Remembering Gage Park (a review)

Remembering Gage Park by William P. Shunas; self-published through Xlibris; copyright 2010. Available at Barnes & Noble (www.bn.com), Amazon.com, and at http://www.Xlibris.com/Bookstore. 

Paperback $15.00-20.00. Kindle edition $7.69

             A fictional memoir, Remembering Gage Park  begins: “I was eight years old when I met   Connor. That was they day he nearly put out my eye. You would’ve thought I’d have learned something that day, but not me.” That hook imbedded, Shunas pauses to describe Chicago’s then-unpaved alleys, Gage Park’s turf protocols for eight-year-olds, and the workings of the Chicago Democratic Machine, before returning to his narrator’s fateful meeting with Connor. Intriguing stuff, and for the rest of the book Shunas continues to intersperse tense scenes with sharply-etched description of Gage Park: the streets, homes, gardens, stores, vacant lots, the people and their culture, the politics and economics. He tells all this through Mike Staron, a semi-tough Gage Park kid who grew up, got through college and did okay. Looking back now, Mike wastes few words and evinces an eye for detail and a hard-edged poetry to his voice. For some of us, our childhood neighborhood has a homely kind of magic, and Mike Staron’s description of his grade-school years beautifully nails that feeling. It’s similar to what Bradbury’s Dandelion Wine did for Waukegan, minus the sugar coating. 

            I have a few quibbles with the book. Transitions for instance: Shunas indicates changes of scene within a chapter by skipping an extra line between paragraphs. Sometimes this works well, but other times a transitional phrase or sentence would’ve avoided a few seconds of reader disorientation. Mentioning the year in which a chapter or scene is happening more often would’ve also been helpful, especially in a book spanning over three decades.  Finally, a relationship ends in the book with significant consequences, and we’re never told why the relationship, which seemed to be going well, ended. Such issues notwithstanding, my interest in the book never flagged. I found Remembering Gage Park hard to put down, in fact.

            The book centers on the friendship between its narrator, Mike Staron, and Jim Conner—simply “Conner” to Mike. Though both were Catholic, Mike went to public schools and Jim to Catholic, and their contact before High School had been limited to sidewalk confrontations and occasional fights. They meet on the Gage Park freshman-sophomore basketball team, and their love of the game brings them together. Mike is a regular guy–no wimp, no bully, a little awkward socially sometimes, but able to hold his own. Conner, on the other hand, is a blithe spirit who seems to swagger through childhood and adolescence unscathed.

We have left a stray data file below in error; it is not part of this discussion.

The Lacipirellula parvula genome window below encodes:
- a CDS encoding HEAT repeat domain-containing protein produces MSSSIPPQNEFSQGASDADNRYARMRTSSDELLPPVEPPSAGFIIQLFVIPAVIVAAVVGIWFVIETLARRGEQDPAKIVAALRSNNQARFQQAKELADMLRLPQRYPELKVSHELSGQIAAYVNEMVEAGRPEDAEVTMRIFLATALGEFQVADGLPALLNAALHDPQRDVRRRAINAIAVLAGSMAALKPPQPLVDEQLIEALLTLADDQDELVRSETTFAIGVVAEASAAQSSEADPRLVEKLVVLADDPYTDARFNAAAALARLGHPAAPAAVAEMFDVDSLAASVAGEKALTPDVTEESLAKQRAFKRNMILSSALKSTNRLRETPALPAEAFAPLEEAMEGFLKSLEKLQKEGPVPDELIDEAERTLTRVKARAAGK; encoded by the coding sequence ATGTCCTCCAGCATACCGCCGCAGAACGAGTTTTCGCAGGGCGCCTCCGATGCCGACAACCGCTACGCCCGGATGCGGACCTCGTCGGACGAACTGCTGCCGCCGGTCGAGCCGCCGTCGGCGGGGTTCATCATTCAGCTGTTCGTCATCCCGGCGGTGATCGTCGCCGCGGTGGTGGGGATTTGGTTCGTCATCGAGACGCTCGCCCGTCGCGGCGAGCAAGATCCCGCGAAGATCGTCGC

They become best friends, and the fictional memoir follows them from the late Fifties through the Eighties. They discover girls, beer, and nearby neighborhoods. They encounter in one form or another, racial tension, block-busting, The Cold War, Chicago politics, the civil rights movement, The Viet Nam War, and three political assassinations. The focus, however, is always on the people of Gage Park. Whenever the larger issues come into play, it’s within a context of everyday people trying to get through daily life in the neighborhood. For instance, sixteen-year-old Mike’s trip to the beach with a hot neighborhood girl gets juxtaposed with the image of the Nike missile guarded by soldiers in the park next to the 57th Street Beach. A discussion of the Cold War from the perspective of a Fifties teenager ensues—and I laughed out loud.  

             I suppose some could question whether the world needs another coming-of-age-in-The-Sixties book, but the world can always use another excellent work. And this is one. Shunas’s description of Martin Luther King’s march on Marquette Park is itself worth the price of the book. For that matter, so is the evocation of Gage Park in the Fifties through the eyes of an eight-year-old, and so is the account of Mike and Connor’s relationship after Conner returns damaged from Vietnam. There is so much to admire here: Remembering Gage Park views the big picture, but from the streets of a struggling working class neighborhood on Chicago’s South Side. Shunas has a clear-eyed sympathy for his flawed characters. Further, he depicts painful scenes—many–and even at their most wrenching, refrains from sentimentality. His tone is neither saccharine nor unremittingly bleak. Threads of family loyalty and of friendship run through the book. Shunas follows his characters as they continue to develop into their forties. I like all that—a lot.  Remembering Gage Park views three turbulent decades in the U.S. from an urban, blue-collar neighborhood. I’m not sure that anyone has told the story of those years in a way that pleases me more.

This review originally appeared in www.windycityreviews.org.

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About kentmcdanielwrites

Writer and musician.

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